RANCH MUSINGS: Don’t throw out the lifestyle along with the business

Conserve the knowledge needed to thrive along with any new science
Ranch Musings columnist David Zirnhelt. (File photo)

Sometimes I feel like a medical tourist in my hometown. This is to say that as we age, we might have to spend more time trying to look after our health.

When I go to town, I often have a full briefcase, just in case I get some free time between appointments. Too much coffee shop time is not good for me. Better to visit old friends and current ranch business associates!

My interests include our area history (and prehistory for example written history) so as to keep some perspective on where we came from and current events and knowledge development related particularly to the land.

There has been significant recognition of Indigenous practices of burning to keep the forest and grasslands healthy and somewhat fireproofed.

We all want to know about being resilient in the face of drought. Water is, after all, a most essential element.

Many of us are looking at possible runoff water storage in dams that will provide public benefits: fisheries, firefighting water sources, biodiversity, irrigation of food crops and recreation. All of us stakeholders need to share the cost of this aspect of water conservation.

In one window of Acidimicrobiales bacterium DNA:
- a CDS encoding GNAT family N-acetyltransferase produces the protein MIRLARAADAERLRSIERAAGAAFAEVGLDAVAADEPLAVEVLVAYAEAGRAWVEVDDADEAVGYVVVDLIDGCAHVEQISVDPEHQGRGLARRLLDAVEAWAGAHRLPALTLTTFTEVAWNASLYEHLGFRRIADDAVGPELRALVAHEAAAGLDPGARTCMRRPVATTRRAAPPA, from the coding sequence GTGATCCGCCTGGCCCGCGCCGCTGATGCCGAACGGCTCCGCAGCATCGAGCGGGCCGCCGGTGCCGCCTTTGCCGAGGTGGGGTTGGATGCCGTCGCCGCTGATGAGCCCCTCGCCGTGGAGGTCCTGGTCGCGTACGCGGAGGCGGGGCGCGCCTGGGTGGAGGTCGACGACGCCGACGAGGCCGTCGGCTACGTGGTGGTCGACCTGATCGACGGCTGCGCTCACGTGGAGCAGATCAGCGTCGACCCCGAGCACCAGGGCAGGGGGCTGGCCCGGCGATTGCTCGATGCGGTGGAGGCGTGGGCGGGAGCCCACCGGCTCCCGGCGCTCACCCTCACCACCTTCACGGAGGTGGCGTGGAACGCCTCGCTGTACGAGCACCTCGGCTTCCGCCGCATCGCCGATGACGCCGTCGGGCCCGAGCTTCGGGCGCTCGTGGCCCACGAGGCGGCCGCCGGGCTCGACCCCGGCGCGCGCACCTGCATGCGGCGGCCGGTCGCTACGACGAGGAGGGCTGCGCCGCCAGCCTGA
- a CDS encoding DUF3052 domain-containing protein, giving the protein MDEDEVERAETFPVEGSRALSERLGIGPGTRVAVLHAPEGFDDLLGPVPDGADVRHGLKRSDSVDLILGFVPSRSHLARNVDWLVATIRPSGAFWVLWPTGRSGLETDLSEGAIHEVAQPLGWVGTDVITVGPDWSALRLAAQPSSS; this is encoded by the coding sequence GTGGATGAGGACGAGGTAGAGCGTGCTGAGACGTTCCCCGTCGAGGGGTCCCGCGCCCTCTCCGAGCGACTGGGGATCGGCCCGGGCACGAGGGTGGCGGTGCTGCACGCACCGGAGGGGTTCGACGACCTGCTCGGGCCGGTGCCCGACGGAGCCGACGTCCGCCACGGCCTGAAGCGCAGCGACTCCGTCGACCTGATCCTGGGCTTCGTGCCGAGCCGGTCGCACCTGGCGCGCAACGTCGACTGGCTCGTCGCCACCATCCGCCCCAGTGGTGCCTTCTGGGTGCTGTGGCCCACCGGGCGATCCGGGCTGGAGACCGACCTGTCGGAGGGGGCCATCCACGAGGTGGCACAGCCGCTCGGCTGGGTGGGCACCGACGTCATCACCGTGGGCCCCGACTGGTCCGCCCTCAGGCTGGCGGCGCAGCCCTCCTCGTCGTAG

Government recognizes this, and has provided funding for water infrastructure and efficient use of a reducing resource.

To get through these challenging times, we will need to respect our elder’s age-old experiences and accumulated knowledge.

Droughts in the 1920s in the US Midwest drove our family to this area of perhaps “greener pastures.” Around the world today there are climate (and food) refugees by the millions.

There are quite a few “dry farms” in the central Interior reflecting struggles for water and homesteaders selling out to larger places. Small cities of Indigenous people in the US Southwest are today just relics of their former thriving selves because rivers had dried up and they had to move.

I know ranchers around the Interior will continue to search out mobile water tanks for supplying range water for cattle and find more efficient watering systems (such as pivots).

We need to keep caretakers on the land. It is this that I referred to in my opening of this article. I want to stay on the land as my life shifts from full-time ranching to being part of an extended family venture.

There are the lifestyle aspects of being close to the land we call our home place: wildlife, wilderness, pasture, grasslands, livestock. As land-based businesses morph - grow and contract, change - we need to remember to conserve the knowledge needed to thrive along with any new science that has been generated for adaptation of agriculture to a changing climate.

David Zirnhelt is a longtime rancher in the Cariboo and the current president of the Cariboo Cattlemen’s Association.